Campaign group Fortify Rights and 16 Myanmar nationals have filed a genocide and war crimes complaint against Myanmar’s military leaders in Germany in the latest bid to leverage the principle of universal jurisdiction against the country’s generals.
Fortify Rights announced the case Tuesday in Thailand, which shares a long and porous border with Myanmar, and says a 215-page complaint was filed with Germany’s federal public prosecutor on January 20. The prosecutor’s office must now decide whether to open an investigation.
The prosecutor’s office confirmed receipt of the complaint in an email to VOA but declined further comment.
Universal jurisdiction holds that some crimes, including genocide, are so heinous they transcend national borders and that they and their perpetrators can be tried anywhere.
Fortify Rights CEO Matthew Smith said Germany has some of the most comprehensive laws covering universal jurisdiction in the world and already is handling more than 100 such cases.
His said his group’s complaint, “provides new evidence that the Myanmar military systematically killed, raped, tortured, imprisoned, disappeared, persecuted and committed other acts that amount to genocide, crimes against humanity and war crimes in violation of German law.”
“The complaint includes evidence showing that senior military junta officials exercised superior responsibility over subordinates who committed crimes, and that those officials knew about their subordinates’ crimes and failed to take any action to prevent the crimes or to punish the perpetrators,” Smith added.
He told VOA the complaint’s targets include junta leader Min Aung Hlaing but would not identify the rest. He said they included “members of the Myanmar military and others.”
The complaint covers their alleged abuses, both against the country’s ethnic minority Rohingya in 2016 and 2017 and against the broader population since the military toppled a democratically elected government in February 2021.
The United States and others have accused the military of genocide over its treatment of the Rohingya after a 2017 wave of murder, rape and arson that drove more than 700,000 of the mostly Muslim group to neighboring Bangladesh. Rights groups say the police and military also have killed thousands of civilians across the country since the coup in their bid to put down an ongoing armed resistance and civil disobedience movement to the junta’s rule.
Myanmar’s military rulers have denied wrongdoing. They say the military’s activities in 2016 and 2017 were legitimate counter-insurgency operations and that it has been using proportionate force since the coup against “terrorists” to restore peace and order.
Fortify Rights says the mixed makeup of the complainants reflect the breadth of abuse. About half are Rohingya; the rest come from some of the country’s many other ethnic groups, including the Arakan, Chin, Karen, Karenni, Mon and majority Burmans.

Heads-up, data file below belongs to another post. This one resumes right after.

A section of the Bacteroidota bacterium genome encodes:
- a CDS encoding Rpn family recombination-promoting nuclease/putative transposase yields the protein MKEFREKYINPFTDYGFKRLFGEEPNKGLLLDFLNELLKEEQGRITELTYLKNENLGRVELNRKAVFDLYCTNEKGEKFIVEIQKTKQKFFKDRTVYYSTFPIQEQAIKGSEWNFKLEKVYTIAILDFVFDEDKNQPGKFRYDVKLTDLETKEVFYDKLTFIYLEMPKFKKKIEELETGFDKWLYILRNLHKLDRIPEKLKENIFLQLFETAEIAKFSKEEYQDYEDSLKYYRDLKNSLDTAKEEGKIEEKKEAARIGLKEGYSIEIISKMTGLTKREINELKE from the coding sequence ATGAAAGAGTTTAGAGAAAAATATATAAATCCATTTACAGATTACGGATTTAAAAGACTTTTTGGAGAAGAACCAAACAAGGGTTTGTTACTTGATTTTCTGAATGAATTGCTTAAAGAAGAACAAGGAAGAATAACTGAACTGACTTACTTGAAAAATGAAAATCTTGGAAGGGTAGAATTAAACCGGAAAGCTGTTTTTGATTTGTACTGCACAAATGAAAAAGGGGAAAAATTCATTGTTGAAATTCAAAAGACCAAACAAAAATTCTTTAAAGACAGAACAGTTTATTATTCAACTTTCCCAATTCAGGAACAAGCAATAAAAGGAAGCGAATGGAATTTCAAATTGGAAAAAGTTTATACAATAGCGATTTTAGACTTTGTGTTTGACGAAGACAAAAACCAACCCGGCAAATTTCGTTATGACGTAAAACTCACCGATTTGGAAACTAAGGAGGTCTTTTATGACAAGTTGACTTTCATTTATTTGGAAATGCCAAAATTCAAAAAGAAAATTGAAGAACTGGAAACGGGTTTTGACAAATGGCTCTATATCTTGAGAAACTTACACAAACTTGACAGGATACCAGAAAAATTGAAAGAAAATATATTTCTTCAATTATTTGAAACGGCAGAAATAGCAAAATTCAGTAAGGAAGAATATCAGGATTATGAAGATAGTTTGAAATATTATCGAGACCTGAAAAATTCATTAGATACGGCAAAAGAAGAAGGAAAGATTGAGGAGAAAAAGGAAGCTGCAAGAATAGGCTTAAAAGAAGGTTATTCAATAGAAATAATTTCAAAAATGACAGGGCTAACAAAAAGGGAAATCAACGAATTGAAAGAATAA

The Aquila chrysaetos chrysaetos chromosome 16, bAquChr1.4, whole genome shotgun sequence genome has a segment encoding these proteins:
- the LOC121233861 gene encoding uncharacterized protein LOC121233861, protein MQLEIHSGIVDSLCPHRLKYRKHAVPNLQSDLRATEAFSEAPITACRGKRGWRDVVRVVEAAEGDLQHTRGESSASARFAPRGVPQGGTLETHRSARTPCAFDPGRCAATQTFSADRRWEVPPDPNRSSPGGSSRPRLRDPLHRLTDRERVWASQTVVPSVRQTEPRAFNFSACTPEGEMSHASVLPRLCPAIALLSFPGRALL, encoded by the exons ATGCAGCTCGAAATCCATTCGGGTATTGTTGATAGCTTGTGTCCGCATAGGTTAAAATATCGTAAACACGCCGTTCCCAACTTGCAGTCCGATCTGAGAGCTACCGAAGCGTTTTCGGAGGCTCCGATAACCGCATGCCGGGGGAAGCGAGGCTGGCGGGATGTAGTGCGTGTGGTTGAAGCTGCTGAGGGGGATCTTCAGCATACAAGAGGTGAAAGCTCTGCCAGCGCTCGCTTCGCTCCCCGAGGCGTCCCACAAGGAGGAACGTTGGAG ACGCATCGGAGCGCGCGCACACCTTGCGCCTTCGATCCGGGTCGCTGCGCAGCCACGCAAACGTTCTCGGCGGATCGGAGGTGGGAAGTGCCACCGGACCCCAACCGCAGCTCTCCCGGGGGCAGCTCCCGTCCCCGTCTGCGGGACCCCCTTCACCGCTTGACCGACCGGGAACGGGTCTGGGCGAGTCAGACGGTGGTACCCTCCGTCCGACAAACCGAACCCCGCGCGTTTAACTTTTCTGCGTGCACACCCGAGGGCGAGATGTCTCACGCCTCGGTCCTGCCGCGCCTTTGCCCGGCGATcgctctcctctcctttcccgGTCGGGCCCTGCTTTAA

One of the Rohingya, a woman identified only as F.K. for her safety, claims to have survived an attack on her village in 2017 by soldiers and others under their control. According to the complaint, she says she saw them beating, stabbing and killing her neighbors and burning their homes, and heard them raping her daughter-in-law in an adjacent room.
“We [are counting] on the judiciary in Germany to open an investigation. This is the time to end the perpetrators’ impunity to ensure that they no longer get away with their crimes,” said Nickey Diamond, a Burmese complainant who fled the post-coup violence and now lives in Germany.
“If we do not act, serious crimes go unpunished, the perpetrators even repeat their crimes,” he said at the announcement of the complaint via video link.
In addition to interviews with hundreds of alleged abuse survivors and witnesses, Fortify Rights says the complaint, which comes with more than 1,000 pages of supporting material, includes information and leaked documents from military and police deserters and other sources.
The rights group says it also fills “gaps” in other cases against the military already underway at the International Court of Justice and International Criminal Court and in another universal jurisdiction case in Argentina. All three focus on the military’s alleged crimes against the Rohingya before the coup. The ICJ holds only states, not individuals, criminally responsible. Argentina’s courts, unlike Germany’s, said Smith, do not prescribe punishment specifically for genocide.
In yet another universal jurisdiction case, Turkey’s public prosecutor’s office is investigating Myanmar’s military for crimes against humanity over the alleged torture of prisoners, in the first case filed against the junta for alleged crimes committed since the 2021 coup.
None of the accused in any of those cases or in the complaint just filed in Germany are in custody. But Smith is hopeful that could change if and when Germany’s public prosecutor decides to launch an investigation.
“Ultimately the objective is for the German authorities to issue arrest warrants, and in the event that that happens, things such as extradition to Germany become very real,” he said. “This will send a message to members of the Myanmar military junta and others that are responsible for crimes in Myanmar that they’re not safe, they’re not safe to travel in our world.”